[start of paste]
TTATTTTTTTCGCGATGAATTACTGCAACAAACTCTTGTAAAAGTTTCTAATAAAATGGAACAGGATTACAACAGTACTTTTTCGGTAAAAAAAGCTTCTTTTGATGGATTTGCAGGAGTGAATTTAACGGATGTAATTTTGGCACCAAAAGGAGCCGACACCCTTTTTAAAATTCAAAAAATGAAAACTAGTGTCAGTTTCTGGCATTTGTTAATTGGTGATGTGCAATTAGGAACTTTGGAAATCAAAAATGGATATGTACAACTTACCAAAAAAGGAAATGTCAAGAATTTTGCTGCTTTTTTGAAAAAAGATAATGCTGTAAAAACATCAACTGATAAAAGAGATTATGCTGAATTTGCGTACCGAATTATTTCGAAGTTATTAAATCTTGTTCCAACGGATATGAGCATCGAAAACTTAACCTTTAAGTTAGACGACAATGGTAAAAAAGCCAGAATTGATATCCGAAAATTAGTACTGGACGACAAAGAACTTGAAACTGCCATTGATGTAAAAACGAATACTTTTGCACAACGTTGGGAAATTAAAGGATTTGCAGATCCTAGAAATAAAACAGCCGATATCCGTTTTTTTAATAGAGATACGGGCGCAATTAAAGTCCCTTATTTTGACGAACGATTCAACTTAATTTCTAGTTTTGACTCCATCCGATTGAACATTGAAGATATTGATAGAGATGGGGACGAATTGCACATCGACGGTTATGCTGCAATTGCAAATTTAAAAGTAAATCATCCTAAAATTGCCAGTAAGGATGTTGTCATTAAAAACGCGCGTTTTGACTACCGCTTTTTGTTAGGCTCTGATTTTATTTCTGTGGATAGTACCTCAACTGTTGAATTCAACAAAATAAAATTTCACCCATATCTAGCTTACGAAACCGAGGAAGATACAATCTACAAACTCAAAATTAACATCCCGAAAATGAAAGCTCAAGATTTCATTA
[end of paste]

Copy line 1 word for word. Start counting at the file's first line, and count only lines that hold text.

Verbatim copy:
TTATTTTTTTCGCGATGAATTACTGCAACAAACTCTTGTAAAAGTTTCTAATAAAATGGAACAGGATTACAACAGTACTTTTTCGGTAAAAAAAGCTTCTTTTGATGGATTTGCAGGAGTGAATTTAACGGATGTAATTTTGGCACCAAAAGGAGCCGACACCCTTTTTAAAATTCAAAAAATGAAAACTAGTGTCAGTTTCTGGCATTTGTTAATTGGTGATGTGCAATTAGGAACTTTGGAAATCAAAAATGGATATGTACAACTTACCAAAAAAGGAAATGTCAAGAATTTTGCTGCTTTTTTGAAAAAAGATAATGCTGTAAAAACATCAACTGATAAAAGAGATTATGCTGAATTTGCGTACCGAATTATTTCGAAGTTATTAAATCTTGTTCCAACGGATATGAGCATCGAAAACTTAACCTTTAAGTTAGACGACAATGGTAAAAAAGCCAGAATTGATATCCGAAAATTAGTACTGGACGACAAAGAACTTGAAACTGCCATTGATGTAAAAACGAATACTTTTGCACAACGTTGGGAAATTAAAGGATTTGCAGATCCTAGAAATAAAACAGCCGATATCCGTTTTTTTAATAGAGATACGGGCGCAATTAAAGTCCCTTATTTTGACGAACGATTCAACTTAATTTCTAGTTTTGACTCCATCCGATTGAACATTGAAGATATTGATAGAGATGGGGACGAATTGCACATCGACGGTTATGCTGCAATTGCAAATTTAAAAGTAAATCATCCTAAAATTGCCAGTAAGGATGTTGTCATTAAAAACGCGCGTTTTGACTACCGCTTTTTGTTAGGCTCTGATTTTATTTCTGTGGATAGTACCTCAACTGTTGAATTCAACAAAATAAAATTTCACCCATATCTAGCTTACGAAACCGAGGAAGATACAATCTACAAACTCAAAATTAACATCCCGAAAATGAAAGCTCAAGATTTCATTA